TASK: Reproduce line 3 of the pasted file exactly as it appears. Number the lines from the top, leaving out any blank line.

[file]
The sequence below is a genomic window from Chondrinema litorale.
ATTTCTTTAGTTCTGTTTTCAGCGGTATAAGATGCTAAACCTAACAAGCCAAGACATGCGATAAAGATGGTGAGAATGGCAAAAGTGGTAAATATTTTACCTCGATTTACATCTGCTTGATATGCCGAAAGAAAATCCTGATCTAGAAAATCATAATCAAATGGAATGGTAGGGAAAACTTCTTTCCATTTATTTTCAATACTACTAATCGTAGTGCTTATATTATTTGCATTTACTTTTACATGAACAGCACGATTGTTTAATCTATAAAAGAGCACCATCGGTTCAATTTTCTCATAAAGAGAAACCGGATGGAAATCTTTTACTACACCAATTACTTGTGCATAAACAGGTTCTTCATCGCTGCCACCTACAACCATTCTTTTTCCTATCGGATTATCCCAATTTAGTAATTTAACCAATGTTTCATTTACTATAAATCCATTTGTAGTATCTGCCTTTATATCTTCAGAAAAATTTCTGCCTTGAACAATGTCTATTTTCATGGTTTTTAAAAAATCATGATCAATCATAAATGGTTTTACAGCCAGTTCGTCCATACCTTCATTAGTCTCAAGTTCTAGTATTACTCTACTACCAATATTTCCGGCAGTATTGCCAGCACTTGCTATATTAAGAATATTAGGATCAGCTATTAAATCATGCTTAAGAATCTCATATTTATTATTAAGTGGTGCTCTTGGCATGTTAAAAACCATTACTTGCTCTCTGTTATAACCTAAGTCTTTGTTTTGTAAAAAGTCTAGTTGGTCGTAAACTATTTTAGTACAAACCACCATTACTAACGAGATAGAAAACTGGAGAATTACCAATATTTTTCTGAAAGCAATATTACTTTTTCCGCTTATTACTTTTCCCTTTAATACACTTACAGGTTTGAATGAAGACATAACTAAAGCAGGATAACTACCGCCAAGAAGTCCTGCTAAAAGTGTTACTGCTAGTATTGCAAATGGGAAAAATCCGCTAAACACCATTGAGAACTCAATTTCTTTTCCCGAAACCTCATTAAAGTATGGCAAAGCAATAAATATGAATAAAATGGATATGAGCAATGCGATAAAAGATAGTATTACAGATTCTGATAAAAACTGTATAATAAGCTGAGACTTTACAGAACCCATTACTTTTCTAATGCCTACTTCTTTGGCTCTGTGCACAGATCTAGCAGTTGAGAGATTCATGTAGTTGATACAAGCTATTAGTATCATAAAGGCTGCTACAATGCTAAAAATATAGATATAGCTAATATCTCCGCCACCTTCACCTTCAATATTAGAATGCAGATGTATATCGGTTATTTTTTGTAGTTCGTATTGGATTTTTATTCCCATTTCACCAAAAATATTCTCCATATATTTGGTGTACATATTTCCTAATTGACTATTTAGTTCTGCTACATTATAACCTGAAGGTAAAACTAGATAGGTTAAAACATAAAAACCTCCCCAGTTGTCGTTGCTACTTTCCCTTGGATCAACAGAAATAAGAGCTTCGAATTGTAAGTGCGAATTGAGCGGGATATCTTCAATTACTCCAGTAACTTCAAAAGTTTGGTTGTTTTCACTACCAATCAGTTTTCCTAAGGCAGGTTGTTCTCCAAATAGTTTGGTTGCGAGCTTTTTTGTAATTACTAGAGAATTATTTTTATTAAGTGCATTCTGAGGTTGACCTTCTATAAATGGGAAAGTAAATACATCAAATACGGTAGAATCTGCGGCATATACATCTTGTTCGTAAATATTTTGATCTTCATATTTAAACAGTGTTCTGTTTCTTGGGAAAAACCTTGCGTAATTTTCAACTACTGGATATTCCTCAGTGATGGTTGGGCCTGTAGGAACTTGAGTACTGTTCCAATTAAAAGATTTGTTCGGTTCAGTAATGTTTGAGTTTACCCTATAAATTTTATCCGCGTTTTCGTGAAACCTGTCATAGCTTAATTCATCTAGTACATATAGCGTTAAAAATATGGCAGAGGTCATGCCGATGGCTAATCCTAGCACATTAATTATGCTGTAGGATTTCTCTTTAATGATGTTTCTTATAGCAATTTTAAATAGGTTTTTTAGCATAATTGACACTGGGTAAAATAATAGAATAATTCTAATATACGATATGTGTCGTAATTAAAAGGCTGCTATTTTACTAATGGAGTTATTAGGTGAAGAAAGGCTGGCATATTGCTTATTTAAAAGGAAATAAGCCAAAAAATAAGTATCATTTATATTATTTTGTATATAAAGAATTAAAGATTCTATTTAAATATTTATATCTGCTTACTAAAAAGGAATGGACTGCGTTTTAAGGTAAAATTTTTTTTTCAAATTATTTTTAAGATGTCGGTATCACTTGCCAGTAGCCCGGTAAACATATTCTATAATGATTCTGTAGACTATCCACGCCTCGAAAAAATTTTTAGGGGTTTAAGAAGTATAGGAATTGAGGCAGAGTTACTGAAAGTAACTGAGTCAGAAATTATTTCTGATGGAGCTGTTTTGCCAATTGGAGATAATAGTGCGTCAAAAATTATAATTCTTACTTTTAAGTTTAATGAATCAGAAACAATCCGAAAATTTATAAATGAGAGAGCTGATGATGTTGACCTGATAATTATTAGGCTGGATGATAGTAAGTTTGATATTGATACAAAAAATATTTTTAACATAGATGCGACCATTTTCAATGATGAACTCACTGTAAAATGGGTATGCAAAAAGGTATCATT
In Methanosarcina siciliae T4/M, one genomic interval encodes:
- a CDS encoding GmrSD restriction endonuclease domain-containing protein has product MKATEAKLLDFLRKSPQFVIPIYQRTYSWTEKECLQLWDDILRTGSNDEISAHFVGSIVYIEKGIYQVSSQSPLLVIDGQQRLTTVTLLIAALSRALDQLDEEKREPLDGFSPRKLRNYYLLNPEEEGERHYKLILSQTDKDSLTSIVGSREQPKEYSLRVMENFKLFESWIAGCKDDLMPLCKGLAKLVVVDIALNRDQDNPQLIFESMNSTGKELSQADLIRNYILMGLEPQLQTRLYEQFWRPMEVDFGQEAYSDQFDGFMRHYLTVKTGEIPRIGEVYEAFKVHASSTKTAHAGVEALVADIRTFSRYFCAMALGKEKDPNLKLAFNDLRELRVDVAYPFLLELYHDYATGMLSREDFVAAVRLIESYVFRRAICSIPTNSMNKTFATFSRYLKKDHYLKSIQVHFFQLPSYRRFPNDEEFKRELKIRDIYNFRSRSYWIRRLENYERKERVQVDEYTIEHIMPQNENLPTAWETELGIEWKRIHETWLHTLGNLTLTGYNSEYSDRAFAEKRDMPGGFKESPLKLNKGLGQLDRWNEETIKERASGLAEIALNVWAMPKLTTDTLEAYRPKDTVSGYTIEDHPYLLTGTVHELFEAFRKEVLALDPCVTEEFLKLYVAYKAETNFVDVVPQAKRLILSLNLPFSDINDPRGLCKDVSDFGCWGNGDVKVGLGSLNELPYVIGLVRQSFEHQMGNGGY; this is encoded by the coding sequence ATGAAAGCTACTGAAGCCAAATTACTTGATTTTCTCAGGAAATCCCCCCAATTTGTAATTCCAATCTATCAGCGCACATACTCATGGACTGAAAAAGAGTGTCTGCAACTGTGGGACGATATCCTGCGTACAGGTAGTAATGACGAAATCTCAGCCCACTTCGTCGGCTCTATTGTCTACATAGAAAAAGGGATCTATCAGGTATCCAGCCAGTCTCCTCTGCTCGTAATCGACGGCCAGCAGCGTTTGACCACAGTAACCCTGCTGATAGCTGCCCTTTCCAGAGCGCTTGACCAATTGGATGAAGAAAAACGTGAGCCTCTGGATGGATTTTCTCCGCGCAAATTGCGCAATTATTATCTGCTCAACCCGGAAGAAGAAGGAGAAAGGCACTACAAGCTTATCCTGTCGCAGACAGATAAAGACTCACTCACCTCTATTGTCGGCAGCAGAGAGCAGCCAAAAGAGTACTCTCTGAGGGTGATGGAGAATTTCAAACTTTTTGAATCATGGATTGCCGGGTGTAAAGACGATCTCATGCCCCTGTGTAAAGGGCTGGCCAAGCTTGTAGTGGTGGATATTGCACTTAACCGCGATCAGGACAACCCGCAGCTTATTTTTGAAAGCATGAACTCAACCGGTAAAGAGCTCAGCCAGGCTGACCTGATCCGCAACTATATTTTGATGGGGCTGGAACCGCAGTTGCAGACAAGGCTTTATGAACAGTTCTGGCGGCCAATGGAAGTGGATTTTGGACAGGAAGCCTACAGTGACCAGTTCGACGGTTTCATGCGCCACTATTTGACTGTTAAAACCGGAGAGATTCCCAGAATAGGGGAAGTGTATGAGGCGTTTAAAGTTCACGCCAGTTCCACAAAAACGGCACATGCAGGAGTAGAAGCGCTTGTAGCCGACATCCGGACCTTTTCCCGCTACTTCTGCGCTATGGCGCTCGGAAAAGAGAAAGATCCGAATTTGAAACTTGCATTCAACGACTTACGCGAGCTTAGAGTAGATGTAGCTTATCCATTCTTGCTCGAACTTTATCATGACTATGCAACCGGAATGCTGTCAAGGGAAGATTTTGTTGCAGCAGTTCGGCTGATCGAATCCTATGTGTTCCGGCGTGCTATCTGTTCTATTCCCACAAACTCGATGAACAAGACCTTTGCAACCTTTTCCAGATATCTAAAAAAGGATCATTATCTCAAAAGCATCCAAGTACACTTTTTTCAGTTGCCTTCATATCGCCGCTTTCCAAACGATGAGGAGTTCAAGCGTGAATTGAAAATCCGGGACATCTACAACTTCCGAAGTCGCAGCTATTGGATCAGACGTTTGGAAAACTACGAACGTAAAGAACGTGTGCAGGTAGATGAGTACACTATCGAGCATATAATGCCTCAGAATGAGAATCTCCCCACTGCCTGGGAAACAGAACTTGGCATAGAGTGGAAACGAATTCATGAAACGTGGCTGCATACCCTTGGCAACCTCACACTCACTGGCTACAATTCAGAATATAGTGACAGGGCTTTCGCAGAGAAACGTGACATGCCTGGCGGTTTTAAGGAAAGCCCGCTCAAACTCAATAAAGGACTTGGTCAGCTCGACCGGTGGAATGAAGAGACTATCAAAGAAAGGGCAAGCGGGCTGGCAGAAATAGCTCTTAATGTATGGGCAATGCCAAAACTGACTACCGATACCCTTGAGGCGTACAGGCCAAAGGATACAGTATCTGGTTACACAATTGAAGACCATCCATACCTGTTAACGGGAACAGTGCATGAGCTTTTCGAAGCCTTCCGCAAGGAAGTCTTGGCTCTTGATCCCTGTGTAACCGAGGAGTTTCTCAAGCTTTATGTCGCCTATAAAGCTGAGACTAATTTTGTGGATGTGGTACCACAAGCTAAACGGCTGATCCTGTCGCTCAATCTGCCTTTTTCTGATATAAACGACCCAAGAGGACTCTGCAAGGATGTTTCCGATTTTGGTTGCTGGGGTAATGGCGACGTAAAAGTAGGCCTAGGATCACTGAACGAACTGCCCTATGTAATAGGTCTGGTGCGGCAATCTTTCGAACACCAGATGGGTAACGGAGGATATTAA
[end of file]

In Methanosarcina siciliae T4/M, one genomic interval encodes: